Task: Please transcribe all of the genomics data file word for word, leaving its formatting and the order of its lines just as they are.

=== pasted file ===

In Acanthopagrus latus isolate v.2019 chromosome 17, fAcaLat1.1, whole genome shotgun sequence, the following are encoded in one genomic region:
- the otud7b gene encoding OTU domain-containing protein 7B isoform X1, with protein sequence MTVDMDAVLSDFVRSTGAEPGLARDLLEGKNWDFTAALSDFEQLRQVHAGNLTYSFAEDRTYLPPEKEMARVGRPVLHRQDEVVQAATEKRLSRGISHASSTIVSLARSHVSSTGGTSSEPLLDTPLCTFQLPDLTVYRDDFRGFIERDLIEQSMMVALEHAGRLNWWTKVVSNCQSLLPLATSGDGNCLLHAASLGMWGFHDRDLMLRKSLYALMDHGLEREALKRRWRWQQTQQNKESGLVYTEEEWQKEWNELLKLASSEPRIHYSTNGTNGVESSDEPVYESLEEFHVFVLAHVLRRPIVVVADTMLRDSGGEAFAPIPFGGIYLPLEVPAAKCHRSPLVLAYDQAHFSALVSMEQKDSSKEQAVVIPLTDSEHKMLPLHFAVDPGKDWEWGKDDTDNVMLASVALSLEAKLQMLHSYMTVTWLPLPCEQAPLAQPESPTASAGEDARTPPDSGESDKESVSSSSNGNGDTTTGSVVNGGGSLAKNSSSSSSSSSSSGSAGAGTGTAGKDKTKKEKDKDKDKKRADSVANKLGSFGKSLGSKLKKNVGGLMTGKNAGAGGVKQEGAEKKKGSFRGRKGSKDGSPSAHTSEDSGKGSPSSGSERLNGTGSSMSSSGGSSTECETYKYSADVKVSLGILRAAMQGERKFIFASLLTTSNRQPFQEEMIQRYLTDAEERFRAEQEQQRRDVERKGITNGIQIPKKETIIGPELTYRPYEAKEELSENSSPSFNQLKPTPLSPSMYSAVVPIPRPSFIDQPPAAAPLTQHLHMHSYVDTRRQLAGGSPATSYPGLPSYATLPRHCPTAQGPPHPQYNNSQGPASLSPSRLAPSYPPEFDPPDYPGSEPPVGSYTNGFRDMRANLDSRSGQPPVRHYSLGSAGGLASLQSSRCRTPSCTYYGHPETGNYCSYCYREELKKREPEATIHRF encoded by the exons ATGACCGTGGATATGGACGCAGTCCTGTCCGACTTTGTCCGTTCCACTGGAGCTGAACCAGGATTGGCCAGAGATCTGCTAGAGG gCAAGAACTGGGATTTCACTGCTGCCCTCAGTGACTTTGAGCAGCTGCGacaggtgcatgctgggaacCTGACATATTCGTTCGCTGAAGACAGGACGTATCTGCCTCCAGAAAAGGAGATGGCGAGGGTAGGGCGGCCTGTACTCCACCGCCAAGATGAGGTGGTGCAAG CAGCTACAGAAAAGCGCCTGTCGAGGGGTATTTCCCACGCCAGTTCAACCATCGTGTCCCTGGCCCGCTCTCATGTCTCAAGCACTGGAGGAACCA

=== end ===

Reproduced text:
In Acanthopagrus latus isolate v.2019 chromosome 17, fAcaLat1.1, whole genome shotgun sequence, the following are encoded in one genomic region:
- the otud7b gene encoding OTU domain-containing protein 7B isoform X1, with protein sequence MTVDMDAVLSDFVRSTGAEPGLARDLLEGKNWDFTAALSDFEQLRQVHAGNLTYSFAEDRTYLPPEKEMARVGRPVLHRQDEVVQAATEKRLSRGISHASSTIVSLARSHVSSTGGTSSEPLLDTPLCTFQLPDLTVYRDDFRGFIERDLIEQSMMVALEHAGRLNWWTKVVSNCQSLLPLATSGDGNCLLHAASLGMWGFHDRDLMLRKSLYALMDHGLEREALKRRWRWQQTQQNKESGLVYTEEEWQKEWNELLKLASSEPRIHYSTNGTNGVESSDEPVYESLEEFHVFVLAHVLRRPIVVVADTMLRDSGGEAFAPIPFGGIYLPLEVPAAKCHRSPLVLAYDQAHFSALVSMEQKDSSKEQAVVIPLTDSEHKMLPLHFAVDPGKDWEWGKDDTDNVMLASVALSLEAKLQMLHSYMTVTWLPLPCEQAPLAQPESPTASAGEDARTPPDSGESDKESVSSSSNGNGDTTTGSVVNGGGSLAKNSSSSSSSSSSSGSAGAGTGTAGKDKTKKEKDKDKDKKRADSVANKLGSFGKSLGSKLKKNVGGLMTGKNAGAGGVKQEGAEKKKGSFRGRKGSKDGSPSAHTSEDSGKGSPSSGSERLNGTGSSMSSSGGSSTECETYKYSADVKVSLGILRAAMQGERKFIFASLLTTSNRQPFQEEMIQRYLTDAEERFRAEQEQQRRDVERKGITNGIQIPKKETIIGPELTYRPYEAKEELSENSSPSFNQLKPTPLSPSMYSAVVPIPRPSFIDQPPAAAPLTQHLHMHSYVDTRRQLAGGSPATSYPGLPSYATLPRHCPTAQGPPHPQYNNSQGPASLSPSRLAPSYPPEFDPPDYPGSEPPVGSYTNGFRDMRANLDSRSGQPPVRHYSLGSAGGLASLQSSRCRTPSCTYYGHPETGNYCSYCYREELKKREPEATIHRF encoded by the exons ATGACCGTGGATATGGACGCAGTCCTGTCCGACTTTGTCCGTTCCACTGGAGCTGAACCAGGATTGGCCAGAGATCTGCTAGAGG gCAAGAACTGGGATTTCACTGCTGCCCTCAGTGACTTTGAGCAGCTGCGacaggtgcatgctgggaacCTGACATATTCGTTCGCTGAAGACAGGACGTATCTGCCTCCAGAAAAGGAGATGGCGAGGGTAGGGCGGCCTGTACTCCACCGCCAAGATGAGGTGGTGCAAG CAGCTACAGAAAAGCGCCTGTCGAGGGGTATTTCCCACGCCAGTTCAACCATCGTGTCCCTGGCCCGCTCTCATGTCTCAAGCACTGGAGGAACCA